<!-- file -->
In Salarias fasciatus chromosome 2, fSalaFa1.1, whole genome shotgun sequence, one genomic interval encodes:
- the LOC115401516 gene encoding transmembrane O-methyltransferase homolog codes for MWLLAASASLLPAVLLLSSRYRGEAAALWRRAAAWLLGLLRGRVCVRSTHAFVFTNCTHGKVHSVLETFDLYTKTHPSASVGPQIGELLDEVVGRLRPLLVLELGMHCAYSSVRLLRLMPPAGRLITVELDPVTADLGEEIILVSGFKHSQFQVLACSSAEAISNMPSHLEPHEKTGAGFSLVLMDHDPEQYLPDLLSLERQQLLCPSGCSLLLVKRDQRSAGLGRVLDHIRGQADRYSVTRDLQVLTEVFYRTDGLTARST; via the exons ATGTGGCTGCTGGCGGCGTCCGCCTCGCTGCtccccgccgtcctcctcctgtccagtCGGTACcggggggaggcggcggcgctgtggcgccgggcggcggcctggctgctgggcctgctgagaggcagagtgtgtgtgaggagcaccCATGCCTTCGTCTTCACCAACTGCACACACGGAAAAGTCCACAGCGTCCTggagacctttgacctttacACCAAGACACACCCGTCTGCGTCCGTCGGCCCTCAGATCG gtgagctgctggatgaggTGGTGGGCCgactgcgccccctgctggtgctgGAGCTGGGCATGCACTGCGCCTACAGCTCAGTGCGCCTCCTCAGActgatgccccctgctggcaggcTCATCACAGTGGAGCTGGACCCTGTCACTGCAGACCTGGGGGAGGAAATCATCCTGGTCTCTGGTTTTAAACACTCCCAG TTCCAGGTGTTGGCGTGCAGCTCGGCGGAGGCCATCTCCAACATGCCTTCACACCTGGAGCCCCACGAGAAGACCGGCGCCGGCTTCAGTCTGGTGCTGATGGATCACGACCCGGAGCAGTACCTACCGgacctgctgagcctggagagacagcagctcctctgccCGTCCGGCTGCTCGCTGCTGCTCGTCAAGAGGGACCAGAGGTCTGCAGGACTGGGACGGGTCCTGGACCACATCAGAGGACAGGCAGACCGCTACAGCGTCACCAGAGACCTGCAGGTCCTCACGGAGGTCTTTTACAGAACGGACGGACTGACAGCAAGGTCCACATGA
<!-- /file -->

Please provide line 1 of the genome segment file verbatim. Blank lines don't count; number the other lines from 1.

In Salarias fasciatus chromosome 2, fSalaFa1.1, whole genome shotgun sequence, one genomic interval encodes: